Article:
NASA personnel are keeping a very close eye on some six tons of space junk hurtling toward Earth.
The Upper Atmosphere Research Satellite, also known as UARS, is expected to fall out of the sky by the end of this week, and scientists say it will break into pieces as it gets closer to Earth.
But where will they land -- and should we be worried?
CBS News space consultant Bill Harwood said Monday the pieces will come down in a "shower of debris."
But, he added, "Only expect 26 of these pieces to make it to hit the ground. They don't know where it's going to hit the ground, and it will be spread out over a footprint about 500 miles long. But they think the odds of it actually hitting in a populated area are fairly low. Remember, the Earth is three-quarters water, so you've got a pretty good chance it will land in an ocean or unpopulated area. But actually, they don't know. We have to wait and see what the radar shows and get a better idea exactly where it's gonna come in."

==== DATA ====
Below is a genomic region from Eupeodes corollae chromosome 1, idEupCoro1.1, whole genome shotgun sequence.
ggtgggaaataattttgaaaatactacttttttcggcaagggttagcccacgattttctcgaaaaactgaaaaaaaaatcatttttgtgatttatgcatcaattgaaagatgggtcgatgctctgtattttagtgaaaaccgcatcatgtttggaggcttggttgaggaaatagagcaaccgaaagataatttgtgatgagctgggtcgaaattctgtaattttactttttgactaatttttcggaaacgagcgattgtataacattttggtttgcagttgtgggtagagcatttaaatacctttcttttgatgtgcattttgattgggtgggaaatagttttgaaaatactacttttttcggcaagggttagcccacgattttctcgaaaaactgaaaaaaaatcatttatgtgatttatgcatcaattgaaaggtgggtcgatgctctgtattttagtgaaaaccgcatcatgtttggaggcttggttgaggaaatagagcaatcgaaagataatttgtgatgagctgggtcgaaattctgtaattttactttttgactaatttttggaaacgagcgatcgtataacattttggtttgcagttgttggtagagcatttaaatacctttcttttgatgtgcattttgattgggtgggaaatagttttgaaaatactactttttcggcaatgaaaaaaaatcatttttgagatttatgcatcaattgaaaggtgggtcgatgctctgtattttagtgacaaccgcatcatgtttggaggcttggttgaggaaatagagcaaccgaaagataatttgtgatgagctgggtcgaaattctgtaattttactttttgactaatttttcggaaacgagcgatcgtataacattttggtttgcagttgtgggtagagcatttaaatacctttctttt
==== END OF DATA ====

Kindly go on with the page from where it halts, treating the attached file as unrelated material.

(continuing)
The biggest pieces could be 330 pounds, Harwood said. The potential weight and size of these pieces are calculated by sophisticated NASA computer software that was, coincidentally, used to track debris from the Columbia disaster, Harwood said.
What should people realistically expect?
Harwood said, "They have some fairly massive components in the satellite. ... But the odds of it hitting anyone or hitting a populated area are considered fairly remote."
Seeing the space junk enter the atmosphere is "absolutely" possible, according to Harwood. He said, "You could even see it in the daytime if you happen to be under the ground track. The problem is they will not know exactly what the trajectory is until just a few hours before it comes in, and it doesn't get real accurate until just right before. There are a lot of variables. ... If you're lucky enough to be along the ground track, though, you should get quite a show but that's pure luck."